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CARD: Center for Agricultural and Rural Development

Summer 2002, Vol. 8 No. 3

pdf for printing Beef Quality Assurance "Down Under"

Editor's Note: This article is adapted from a briefing paper of the Midwest Agribusiness Trade Research and Information Center (MATRIC), summarizing the findings of an ISU team visit to Australia and New Zealand to study the countries' quality assurance systems in beef production and marketing. The full text of this paper, "Quality Assurance "Down Under": Market Access and Product Differentiation," MATRIC Briefing Paper 02-MBP 1.

John Lawrence, guest contributor

Australia exports approximately 60 percent of its beef production and New Zealand exports 85 percent. Because they depend on a diverse set of export customers, these countries are developing quality assurance programs that differentiate their beef in domestic and global markets and assure that the product is safe and meets individual customers' needs. Whereas most U.S. producers think of quality in terms of USDA grades (Prime, Choice, Select), Australian and New Zealand supply chains strive to meet the mark of quality as defined by their customers. To break out of the commodity market, supply chains in the two countries typically provide additional information about their products and strive to differentiate them from those of their competitors.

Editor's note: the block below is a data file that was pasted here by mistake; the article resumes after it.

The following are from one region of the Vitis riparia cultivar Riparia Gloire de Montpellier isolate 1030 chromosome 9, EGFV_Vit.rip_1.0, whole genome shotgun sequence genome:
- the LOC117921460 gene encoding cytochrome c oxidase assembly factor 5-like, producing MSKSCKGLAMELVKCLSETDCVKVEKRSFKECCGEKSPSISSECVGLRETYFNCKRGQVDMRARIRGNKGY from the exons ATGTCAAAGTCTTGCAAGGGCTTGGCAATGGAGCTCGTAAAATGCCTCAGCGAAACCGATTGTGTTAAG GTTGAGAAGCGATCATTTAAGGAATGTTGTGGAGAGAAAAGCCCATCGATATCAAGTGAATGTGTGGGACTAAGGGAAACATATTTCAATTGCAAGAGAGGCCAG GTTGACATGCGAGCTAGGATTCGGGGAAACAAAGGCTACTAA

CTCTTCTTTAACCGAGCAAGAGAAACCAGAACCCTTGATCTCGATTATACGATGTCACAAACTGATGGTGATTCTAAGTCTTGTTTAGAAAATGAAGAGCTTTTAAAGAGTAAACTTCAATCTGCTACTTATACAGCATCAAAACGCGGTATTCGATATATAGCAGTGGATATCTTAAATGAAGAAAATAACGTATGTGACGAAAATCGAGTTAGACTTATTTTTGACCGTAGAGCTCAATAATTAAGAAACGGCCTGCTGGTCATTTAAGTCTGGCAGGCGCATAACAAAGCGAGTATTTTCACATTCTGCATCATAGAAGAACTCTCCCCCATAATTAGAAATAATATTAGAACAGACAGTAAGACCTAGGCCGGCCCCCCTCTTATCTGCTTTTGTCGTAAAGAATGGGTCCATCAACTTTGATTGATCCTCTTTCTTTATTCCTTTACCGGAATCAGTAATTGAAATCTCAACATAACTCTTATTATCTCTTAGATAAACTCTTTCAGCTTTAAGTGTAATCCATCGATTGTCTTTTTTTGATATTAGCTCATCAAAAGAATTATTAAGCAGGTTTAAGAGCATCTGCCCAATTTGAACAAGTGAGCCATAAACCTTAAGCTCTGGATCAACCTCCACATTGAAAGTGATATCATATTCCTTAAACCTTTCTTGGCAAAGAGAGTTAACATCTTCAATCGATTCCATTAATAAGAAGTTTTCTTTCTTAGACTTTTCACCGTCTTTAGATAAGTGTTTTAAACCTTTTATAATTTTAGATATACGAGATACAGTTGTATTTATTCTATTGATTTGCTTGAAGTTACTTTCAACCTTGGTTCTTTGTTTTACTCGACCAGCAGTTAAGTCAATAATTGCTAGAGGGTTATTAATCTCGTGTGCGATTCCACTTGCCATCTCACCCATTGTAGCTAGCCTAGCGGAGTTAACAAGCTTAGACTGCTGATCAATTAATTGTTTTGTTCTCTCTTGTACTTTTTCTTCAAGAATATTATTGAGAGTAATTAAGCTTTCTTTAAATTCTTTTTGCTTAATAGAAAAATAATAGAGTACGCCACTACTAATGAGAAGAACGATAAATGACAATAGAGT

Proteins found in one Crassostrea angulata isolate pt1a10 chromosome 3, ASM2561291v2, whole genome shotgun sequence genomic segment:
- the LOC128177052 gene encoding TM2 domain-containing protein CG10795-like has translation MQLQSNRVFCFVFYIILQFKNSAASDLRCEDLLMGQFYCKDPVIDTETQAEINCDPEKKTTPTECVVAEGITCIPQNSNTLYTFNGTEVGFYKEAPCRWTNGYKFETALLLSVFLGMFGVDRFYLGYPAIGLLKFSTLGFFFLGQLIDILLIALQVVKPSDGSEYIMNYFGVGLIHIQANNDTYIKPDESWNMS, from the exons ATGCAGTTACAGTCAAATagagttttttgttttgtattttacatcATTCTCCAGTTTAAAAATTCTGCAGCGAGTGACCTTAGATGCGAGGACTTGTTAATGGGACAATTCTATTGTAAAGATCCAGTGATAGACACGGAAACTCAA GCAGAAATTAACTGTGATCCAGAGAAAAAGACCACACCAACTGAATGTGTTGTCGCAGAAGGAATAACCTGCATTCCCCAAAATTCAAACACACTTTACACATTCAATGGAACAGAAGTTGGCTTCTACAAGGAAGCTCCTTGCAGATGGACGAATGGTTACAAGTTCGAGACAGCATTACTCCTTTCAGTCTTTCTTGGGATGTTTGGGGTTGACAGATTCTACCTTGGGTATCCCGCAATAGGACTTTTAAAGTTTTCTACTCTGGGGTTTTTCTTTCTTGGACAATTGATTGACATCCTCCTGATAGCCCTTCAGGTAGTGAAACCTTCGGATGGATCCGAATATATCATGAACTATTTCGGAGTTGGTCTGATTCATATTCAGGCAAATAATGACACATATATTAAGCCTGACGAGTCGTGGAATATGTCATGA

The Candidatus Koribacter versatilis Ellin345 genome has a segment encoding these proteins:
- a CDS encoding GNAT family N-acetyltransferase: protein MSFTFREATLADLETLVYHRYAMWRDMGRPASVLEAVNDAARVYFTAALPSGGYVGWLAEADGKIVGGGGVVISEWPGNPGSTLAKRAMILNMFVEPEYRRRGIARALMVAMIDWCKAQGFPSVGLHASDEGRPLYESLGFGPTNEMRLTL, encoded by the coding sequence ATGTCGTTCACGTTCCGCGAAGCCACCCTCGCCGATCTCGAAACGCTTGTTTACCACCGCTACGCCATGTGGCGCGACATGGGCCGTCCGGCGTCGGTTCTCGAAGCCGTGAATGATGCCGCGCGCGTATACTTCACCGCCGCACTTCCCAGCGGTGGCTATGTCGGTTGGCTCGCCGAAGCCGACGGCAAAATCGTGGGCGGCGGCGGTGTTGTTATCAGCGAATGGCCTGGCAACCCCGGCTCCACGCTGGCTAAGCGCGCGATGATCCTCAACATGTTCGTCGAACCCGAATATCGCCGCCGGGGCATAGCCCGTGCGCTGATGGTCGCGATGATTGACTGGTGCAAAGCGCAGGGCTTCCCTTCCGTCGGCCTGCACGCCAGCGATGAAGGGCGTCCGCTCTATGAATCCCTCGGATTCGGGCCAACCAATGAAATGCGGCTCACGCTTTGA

Australia has taken an industry approach to quality assurance by investing producer "checkoff" funds and processor contributions to develop tools and make them available to all Australian supply chains. Quality assurance objectives are clearly identified:
  • Demonstration of food safety, including a national identification system and DNA sampling for trace-back

  • Proof of quality for export and a long shelf life

  • Determination of customer preferences
The quality assurance system in Australia is voluntary and is led by national government agencies and a single industry entity, Meat and Livestock Australia. Different quality assurance programs require different levels of documentation, depending on market needs. The Australian Lot Feeder's Accreditation (ALFA) program, for example, is a significant element of the overall program. Because grain feeding is not the norm in Australia, the ALFA program quantifies the term "grain fed" and assures Japanese buyers of the extent that grain feeding was used.